A Tribute to Tiger Mom: Selected Poetry and Prose by Rain Chan

Selected poetry and prose from Rain Chan. Read “A Tribute to Tiger Mom” below and click here to read more of Rain’s work.

 

‘A Tribute to Tiger Mom’ was a poem written for multiple reasons. It was written as reaction to a stereotype that did not justify the complexity of what it means to be an Asian mother, the children of Asian mothers, and the ramifications of growing up in a western culture that dehumanizes groups of people who are oppressed systematically. It is a piece which attempts to express the pains of restrictions imposed by a variety of powers that be, only to eventually come to a deep understanding of the difference between abuse of power and tough love as a consequence of the struggle for survival. It is a piece dedicated to all those who love their mothers while also seeking desperately for ways to forgive.

 

A Tribute to Tiger Mom

I.

Tiger moms are real

They are not figments of our imagination

They roar at us when we make mistakes

we sobbed and whimpered like tortured animals

in their presence.

Their claws sharpened

by centuries of ancestral bickering.

 

In the eyes of tiger moms

there is only one form of love—

tough love.

 

We compare our tiger moms with white mommies

we see on TV

secretly wishing we were born with lighter pigmentation

Our naive selves long to develop strong,

confident

egos

so we can win

battles against our white counterparts

on the school yard

during recess.

 

My tiger mom wanted to prepare me for a cruel and unjust world

where i can fend for myself

because that is the world she grew up in.

 

Perhaps

unconsciously

intuitively

instinctively

she knew

i would experience

racism

heterosexism

all kinds of isms.

 

Underneath this tiger is an abandoned little girl

who forgot how to laugh,

how to weep,

how to reach out,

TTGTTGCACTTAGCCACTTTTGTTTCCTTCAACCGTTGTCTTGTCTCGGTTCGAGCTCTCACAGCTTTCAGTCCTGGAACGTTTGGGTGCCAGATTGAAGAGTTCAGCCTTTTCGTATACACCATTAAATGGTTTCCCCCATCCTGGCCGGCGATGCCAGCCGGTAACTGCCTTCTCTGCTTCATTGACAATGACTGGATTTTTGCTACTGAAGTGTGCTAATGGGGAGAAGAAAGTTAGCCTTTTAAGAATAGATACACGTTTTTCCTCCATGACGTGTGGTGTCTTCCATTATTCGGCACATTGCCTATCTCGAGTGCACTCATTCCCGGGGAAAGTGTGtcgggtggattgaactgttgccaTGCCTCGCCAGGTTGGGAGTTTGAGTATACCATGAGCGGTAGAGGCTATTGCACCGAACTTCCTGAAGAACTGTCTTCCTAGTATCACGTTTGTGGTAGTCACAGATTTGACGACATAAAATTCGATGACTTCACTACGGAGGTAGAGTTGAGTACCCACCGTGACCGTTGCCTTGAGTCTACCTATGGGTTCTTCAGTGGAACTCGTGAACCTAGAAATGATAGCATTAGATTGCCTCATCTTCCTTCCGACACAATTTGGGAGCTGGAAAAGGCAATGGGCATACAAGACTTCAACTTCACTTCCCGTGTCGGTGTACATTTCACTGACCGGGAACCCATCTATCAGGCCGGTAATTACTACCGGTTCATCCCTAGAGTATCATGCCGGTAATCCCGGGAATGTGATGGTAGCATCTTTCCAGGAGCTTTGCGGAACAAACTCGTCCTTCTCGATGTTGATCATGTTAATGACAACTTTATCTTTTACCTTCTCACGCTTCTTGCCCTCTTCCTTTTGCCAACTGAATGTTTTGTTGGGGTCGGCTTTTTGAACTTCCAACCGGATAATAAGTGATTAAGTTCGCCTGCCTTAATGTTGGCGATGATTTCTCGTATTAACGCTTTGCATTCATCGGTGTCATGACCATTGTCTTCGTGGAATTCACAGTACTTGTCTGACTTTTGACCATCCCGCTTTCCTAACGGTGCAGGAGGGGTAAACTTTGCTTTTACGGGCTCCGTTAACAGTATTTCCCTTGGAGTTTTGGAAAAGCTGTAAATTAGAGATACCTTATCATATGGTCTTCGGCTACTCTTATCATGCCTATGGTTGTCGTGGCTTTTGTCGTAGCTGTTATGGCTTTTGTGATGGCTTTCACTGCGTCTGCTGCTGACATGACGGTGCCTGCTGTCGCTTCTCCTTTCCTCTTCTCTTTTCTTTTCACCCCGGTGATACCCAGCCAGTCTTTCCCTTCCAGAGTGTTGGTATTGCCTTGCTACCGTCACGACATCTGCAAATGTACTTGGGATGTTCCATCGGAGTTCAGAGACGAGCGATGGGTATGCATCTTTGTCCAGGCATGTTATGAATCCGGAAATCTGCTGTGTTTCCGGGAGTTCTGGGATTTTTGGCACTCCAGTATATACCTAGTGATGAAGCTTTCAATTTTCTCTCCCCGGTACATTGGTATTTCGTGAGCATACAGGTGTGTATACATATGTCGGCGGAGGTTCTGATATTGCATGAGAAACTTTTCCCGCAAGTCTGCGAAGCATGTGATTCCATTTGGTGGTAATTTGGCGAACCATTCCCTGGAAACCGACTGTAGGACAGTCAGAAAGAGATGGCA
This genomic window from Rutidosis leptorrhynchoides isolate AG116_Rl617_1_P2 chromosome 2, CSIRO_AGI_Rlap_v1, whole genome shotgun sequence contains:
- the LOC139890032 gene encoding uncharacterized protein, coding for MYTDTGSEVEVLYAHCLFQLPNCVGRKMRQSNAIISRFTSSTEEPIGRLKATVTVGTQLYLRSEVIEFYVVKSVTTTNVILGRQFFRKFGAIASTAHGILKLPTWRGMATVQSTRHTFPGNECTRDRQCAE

to hold your hand,

to say “I love you”

 

This little girl wanted to ensure

that i will always know

how to read

her language.

 

this little girl

held on tightly

to education

to language

to communication.

 

so as i sit by the window watching the white kids

play tag in the park

i recite

poems from Tang dynasty.

 

Not every tiger moms are teachers back home

not every tiger moms marry violent men

not every tiger moms become astronaut parents

Some are even capable of compliments.

 

my tiger mom gave me a gift

that i, as a child,

did not understand how to appreciate

the gift of being literate

in my own mother tongue.

 

It is a gift that caused Canadian born Chinese kids

to label me Fresh

Off the Boat.

A FOB.

 

As an adult, this gift is unimaginable

amongst Chinese community

How is it possible that one can speak fluent English

and also read Chinese?

Impossible.

 

“How old were you when you came?”

as if my language skills define

who i am.

This gift created an envy

i never understood.

but i assure you

there would be no envy

had you known how much tears

were shed in the process of keeping

my

mother’s

tongue.

 

II.

Saturn return takes approximately

28-30 years to occur.

 

i begin to yearn for roots

to dig through Chinese sources

to unravel mysteries of 5000-year-old histories

analyze the need to critique Mao Ze Dong and Confucianism

to embrace Daoism and read Lu Xun

to commemorate June 4th

 

to value deep bonds and exchanges with FOB friends

to follow Hong Kong’s Umbrella Movement

to value Taiwanese indie musicians

i begin to cook

Rice

 

i begin to study Chinese medicine

i begin to dry up my tears

i begin to forgive

my mother

 

i begin to forgive the child in me

the child who did not understand the power of language

the child who did not care for ancient classics

the child who could not fathom colonialism

or cultural genocide.

the child who could not imagine an adult’s hunger

to reconnect with genealogical stories

or the commitment of healing

ancestral traumas.

 

Tiger mom’s tough love

is in essence

the gift

of empowerment,

healing,

and resilience.

Rain is a writer, performer, artist, facilitator and community activist. Most recently, Rain was awarded second place for their play The Virus at Pat the Dog Theatre Creation 24-playwriting contest. Aside from writing and performing, Rain enjoys training in qigong and has received two medals at the Toronto Health Qigong Tournament. Rain is currently working on their first science fiction novel while also studying Traditional Chinese Medicine. Photo Credit: Brian Gonzaga

 

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